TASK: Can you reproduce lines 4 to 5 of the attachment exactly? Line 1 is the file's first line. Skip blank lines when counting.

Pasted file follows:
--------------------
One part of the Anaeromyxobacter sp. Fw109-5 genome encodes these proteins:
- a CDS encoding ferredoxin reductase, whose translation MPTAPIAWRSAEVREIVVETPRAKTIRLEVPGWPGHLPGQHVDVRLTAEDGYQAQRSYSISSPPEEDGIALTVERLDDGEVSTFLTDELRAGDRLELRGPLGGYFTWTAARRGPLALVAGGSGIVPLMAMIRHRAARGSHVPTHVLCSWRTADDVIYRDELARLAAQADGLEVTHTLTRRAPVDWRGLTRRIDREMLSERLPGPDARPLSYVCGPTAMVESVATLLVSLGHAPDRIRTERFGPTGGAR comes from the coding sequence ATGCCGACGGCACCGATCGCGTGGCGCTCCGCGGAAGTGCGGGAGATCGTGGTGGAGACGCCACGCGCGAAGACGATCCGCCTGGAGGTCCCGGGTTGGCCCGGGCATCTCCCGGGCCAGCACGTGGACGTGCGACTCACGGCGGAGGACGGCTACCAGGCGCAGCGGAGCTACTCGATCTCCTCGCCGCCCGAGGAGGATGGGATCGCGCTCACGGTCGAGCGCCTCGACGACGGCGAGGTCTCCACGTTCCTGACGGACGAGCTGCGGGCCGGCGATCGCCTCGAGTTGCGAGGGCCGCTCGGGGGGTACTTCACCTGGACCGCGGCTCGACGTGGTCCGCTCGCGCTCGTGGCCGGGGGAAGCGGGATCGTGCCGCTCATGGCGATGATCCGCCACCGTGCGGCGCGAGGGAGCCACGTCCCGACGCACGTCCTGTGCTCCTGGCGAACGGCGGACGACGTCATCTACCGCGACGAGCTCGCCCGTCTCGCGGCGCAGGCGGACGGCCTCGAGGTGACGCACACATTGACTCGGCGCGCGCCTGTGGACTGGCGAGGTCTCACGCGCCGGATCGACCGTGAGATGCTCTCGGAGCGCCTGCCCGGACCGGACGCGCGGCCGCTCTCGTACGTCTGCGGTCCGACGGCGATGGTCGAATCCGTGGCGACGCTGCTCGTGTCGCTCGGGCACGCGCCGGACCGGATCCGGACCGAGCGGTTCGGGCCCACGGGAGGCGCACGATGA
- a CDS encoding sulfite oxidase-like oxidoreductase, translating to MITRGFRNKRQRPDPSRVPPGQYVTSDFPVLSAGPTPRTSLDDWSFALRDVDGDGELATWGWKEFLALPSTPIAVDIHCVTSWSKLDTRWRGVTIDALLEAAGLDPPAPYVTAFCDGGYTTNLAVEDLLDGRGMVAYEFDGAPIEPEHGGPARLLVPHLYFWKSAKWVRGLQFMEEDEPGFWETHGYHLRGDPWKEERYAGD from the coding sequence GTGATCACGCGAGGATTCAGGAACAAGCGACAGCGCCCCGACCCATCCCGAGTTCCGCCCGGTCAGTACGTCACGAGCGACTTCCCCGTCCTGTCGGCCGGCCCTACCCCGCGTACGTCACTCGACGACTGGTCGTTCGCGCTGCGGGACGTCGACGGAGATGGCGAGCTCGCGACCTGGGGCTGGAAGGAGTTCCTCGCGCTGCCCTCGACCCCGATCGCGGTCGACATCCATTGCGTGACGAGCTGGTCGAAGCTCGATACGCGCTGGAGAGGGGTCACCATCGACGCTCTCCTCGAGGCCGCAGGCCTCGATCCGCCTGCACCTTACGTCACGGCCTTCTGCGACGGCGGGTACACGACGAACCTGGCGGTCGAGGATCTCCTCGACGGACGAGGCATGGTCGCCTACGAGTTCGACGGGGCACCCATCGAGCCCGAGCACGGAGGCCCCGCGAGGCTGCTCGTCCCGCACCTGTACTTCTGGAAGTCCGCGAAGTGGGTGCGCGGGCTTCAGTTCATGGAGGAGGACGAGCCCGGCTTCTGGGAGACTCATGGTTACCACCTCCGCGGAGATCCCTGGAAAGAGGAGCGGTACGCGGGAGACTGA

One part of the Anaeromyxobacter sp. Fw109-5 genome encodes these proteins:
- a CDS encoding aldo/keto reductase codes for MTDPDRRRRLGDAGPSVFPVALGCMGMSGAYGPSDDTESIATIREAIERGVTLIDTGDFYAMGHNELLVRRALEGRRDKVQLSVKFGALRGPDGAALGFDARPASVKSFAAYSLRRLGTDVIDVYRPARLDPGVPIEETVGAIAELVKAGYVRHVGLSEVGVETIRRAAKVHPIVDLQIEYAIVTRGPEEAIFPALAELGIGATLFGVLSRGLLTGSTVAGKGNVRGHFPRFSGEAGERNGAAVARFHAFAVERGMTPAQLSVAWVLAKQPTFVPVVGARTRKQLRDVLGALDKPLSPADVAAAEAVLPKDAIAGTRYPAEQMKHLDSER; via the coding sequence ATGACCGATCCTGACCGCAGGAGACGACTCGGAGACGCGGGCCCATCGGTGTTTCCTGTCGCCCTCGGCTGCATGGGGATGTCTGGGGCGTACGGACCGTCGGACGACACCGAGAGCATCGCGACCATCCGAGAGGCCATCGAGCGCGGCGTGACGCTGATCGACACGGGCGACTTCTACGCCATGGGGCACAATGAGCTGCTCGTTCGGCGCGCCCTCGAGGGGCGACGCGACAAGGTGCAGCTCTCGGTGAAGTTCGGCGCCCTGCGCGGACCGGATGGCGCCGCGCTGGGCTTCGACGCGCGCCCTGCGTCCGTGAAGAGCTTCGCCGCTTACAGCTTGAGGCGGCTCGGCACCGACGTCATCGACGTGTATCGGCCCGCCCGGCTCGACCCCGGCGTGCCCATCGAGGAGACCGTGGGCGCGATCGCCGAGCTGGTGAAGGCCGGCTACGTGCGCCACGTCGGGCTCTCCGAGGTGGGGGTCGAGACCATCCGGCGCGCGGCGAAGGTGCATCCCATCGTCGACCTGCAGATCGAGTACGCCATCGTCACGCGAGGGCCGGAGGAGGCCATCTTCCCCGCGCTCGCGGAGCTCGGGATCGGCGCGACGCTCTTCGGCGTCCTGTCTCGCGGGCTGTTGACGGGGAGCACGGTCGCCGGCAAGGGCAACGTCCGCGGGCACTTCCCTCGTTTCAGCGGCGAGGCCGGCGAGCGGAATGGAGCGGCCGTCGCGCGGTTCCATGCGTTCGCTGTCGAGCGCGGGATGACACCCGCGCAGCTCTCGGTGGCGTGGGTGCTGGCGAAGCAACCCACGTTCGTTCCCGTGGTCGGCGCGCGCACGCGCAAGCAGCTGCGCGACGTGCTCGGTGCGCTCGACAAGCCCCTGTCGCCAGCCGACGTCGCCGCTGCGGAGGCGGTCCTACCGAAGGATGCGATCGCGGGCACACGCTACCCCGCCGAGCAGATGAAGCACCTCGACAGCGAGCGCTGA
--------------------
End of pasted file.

One part of the Anaeromyxobacter sp. Fw109-5 genome encodes these proteins:
- a CDS encoding aldo/keto reductase codes for MTDPDRRRRLGDAGPSVFPVALGCMGMSGAYGPSDDTESIATIREAIERGVTLIDTGDFYAMGHNELLVRRALEGRRDKVQLSVKFGALRGPDGAALGFDARPASVKSFAAYSLRRLGTDVIDVYRPARLDPGVPIEETVGAIAELVKAGYVRHVGLSEVGVETIRRAAKVHPIVDLQIEYAIVTRGPEEAIFPALAELGIGATLFGVLSRGLLTGSTVAGKGNVRGHFPRFSGEAGERNGAAVARFHAFAVERGMTPAQLSVAWVLAKQPTFVPVVGARTRKQLRDVLGALDKPLSPADVAAAEAVLPKDAIAGTRYPAEQMKHLDSER; via the coding sequence ATGACCGATCCTGACCGCAGGAGACGACTCGGAGACGCGGGCCCATCGGTGTTTCCTGTCGCCCTCGGCTGCATGGGGATGTCTGGGGCGTACGGACCGTCGGACGACACCGAGAGCATCGCGACCATCCGAGAGGCCATCGAGCGCGGCGTGACGCTGATCGACACGGGCGACTTCTACGCCATGGGGCACAATGAGCTGCTCGTTCGGCGCGCCCTCGAGGGGCGACGCGACAAGGTGCAGCTCTCGGTGAAGTTCGGCGCCCTGCGCGGACCGGATGGCGCCGCGCTGGGCTTCGACGCGCGCCCTGCGTCCGTGAAGAGCTTCGCCGCTTACAGCTTGAGGCGGCTCGGCACCGACGTCATCGACGTGTATCGGCCCGCCCGGCTCGACCCCGGCGTGCCCATCGAGGAGACCGTGGGCGCGATCGCCGAGCTGGTGAAGGCCGGCTACGTGCGCCACGTCGGGCTCTCCGAGGTGGGGGTCGAGACCATCCGGCGCGCGGCGAAGGTGCATCCCATCGTCGACCTGCAGATCGAGTACGCCATCGTCACGCGAGGGCCGGAGGAGGCCATCTTCCCCGCGCTCGCGGAGCTCGGGATCGGCGCGACGCTCTTCGGCGTCCTGTCTCGCGGGCTGTTGACGGGGAGCACGGTCGCCGGCAAGGGCAACGTCCGCGGGCACTTCCCTCGTTTCAGCGGCGAGGCCGGCGAGCGGAATGGAGCGGCCGTCGCGCGGTTCCATGCGTTCGCTGTCGAGCGCGGGATGACACCCGCGCAGCTCTCGGTGGCGTGGGTGCTGGCGAAGCAACCCACGTTCGTTCCCGTGGTCGGCGCGCGCACGCGCAAGCAGCTGCGCGACGTGCTCGGTGCGCTCGACAAGCCCCTGTCGCCAGCCGACGTCGCCGCTGCGGAGGCGGTCCTACCGAAGGATGCGATCGCGGGCACACGCTACCCCGCCGAGCAGATGAAGCACCTCGACAGCGAGCGCTGA